When Queen Elizabeth II travelled to Washington DC on her 1976 tour of America, she decided to host a 1,500-person reception at the British Embassy. All night long, a fleet of television crews shadowed Her Majesty as she moved around the embassy’s velvet-soft green lawn, shaking hands with her many guests – until, suddenly, the cameramen up and disappeared in a frenzy. It turned out that Elizabeth Taylor had made her long-overdue grand entrance, and MGM royalty trumped actual royalty in terms of TV ratings – a fact the Queen found deeply amusing.
No one, but no one, commanded a room like Elizabeth Taylor – a Hollywood legend celebrated as much for her diva-like behaviour as her Oscar-winning performances. This is someone who built her outfits around her megawatt Van Cleef & Arpels diamonds, and who once flounced out of a 1965 Beverly Hills dinner before Princess Margaret, the guest of honour, had even arrived, after taking objection to the seating plan. (Taylor felt strongly that she and her then-husband Richard Burton should have been at Margaret and Lord Snowdon’s own VIP table.)
Naturally, the fashion world loved her, for all her mad antics. Perhaps her most memorable incarnation in Vogue came courtesy of Burton, who wrote a personal essay about life with Taylor for a ’70s issue, titled “Travelling With Elizabeth, By Her Husband Who Loves Her In Spite Of It”. “I love Elizabeth to the point of idolatry but – let’s repeat that ‘but’ – she will unquestionably be, as David Jones once wrote of a man from Bethesda, late for the last bloody judgment,” he began. “And, infuriatingly, she is always breathtakingly on time. She actually misses no train or plane or boat but, of course, misses the fact that her husband has had several minor heart attacks waiting for her while he shifts a shivering Scotch from his trembling hand to his quivering mouth to his abandoned liver, waiting, waiting, waiting for her to come out of the lavatory.”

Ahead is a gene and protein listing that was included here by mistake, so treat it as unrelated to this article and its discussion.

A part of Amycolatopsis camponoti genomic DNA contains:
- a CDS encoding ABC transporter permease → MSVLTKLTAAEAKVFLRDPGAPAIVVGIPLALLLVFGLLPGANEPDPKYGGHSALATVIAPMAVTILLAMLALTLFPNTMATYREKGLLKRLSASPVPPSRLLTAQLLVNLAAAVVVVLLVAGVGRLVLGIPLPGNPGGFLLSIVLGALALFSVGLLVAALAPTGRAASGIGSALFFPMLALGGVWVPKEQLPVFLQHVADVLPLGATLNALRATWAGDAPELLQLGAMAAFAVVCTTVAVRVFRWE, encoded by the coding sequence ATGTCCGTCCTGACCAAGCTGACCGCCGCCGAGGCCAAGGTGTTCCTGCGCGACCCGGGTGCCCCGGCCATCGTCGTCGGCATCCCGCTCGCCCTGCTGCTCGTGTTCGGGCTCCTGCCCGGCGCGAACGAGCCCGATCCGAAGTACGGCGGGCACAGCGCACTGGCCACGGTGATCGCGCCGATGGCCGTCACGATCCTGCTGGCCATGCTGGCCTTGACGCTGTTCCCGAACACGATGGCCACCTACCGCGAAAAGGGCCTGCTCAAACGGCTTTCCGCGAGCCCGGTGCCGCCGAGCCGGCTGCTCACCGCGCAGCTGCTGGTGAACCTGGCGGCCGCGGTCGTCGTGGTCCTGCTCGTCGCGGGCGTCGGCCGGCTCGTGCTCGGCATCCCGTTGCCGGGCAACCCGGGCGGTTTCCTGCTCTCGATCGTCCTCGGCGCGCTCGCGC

The magazine photographed her on a number of occasions, too, of course – with Norman Parkinson taking her 40th-birthday portraits, at Burton’s request. (The Welsh actor’s gift to his partner on that occasion? A diamond once presented by Emperor Shah Jahan to his wife, whose death inspired the construction of the Taj Mahal.) Cecil Beaton, meanwhile, captured the Cat on a Hot Tin Roof actor in fancy dress as Ballets Russes legend Isa Rubenstein in 1971.
Dozens of equally brilliant images fill the pages of Forever Elizabeth: Iconic Photographers On A Legendary Star (ACC Books), a compilation of eight leading photographers’ work with Taylor through the years. There are Milton H Greene’s portraits of the star reclining on Peter the Great’s throne while shooting The Blue Bird, and Douglas Kirkland’s photographs of her with Burton shortly before Cleopatra’s wildly scandalous release – not to mention Terry O’Neill’s captures of the exact moment she first met David Bowie at an LA party. In honour of what would have been Taylor’s 85th birthday on 27 February, enjoy nine of our favourite shots from the volume, below.
- Norman Parkinson1/9Taylor captured in 1953, the year she starred in The Girl Who Had Everything.
- Douglas Kirkland2/9On her way to the opera in Paris in 1963.
- Milton H Greene3/9Taylor on the MGM lot in 1954 with her 16-month-old son, Michael Wilding Jr.
- Terry O’Neill4/9Dressed in a leopard-print outfit by Olga di Grésy for Mirsa, which she wore in 1972’s X, Y, and Zee.
- Milton H Greene5/9Taylor and Burton by the Houses of Parliament in 1963, a year before their first marriage to each other.
- Terry O’Neill6/9Wearing full-look Valentino to shoot The Night Watch (1972).
- Gered Mankowitz7/9Taylor on set while filming Boom! in Sardinia.
- Norman Parkinson8/9Decked out in mink and a Van Cleef & Arpels pendant for a shoot with Burton in Budapest in 1972.
- Terry O’Neill9/9Wrapped in a kimono under a gingko tree in 1976.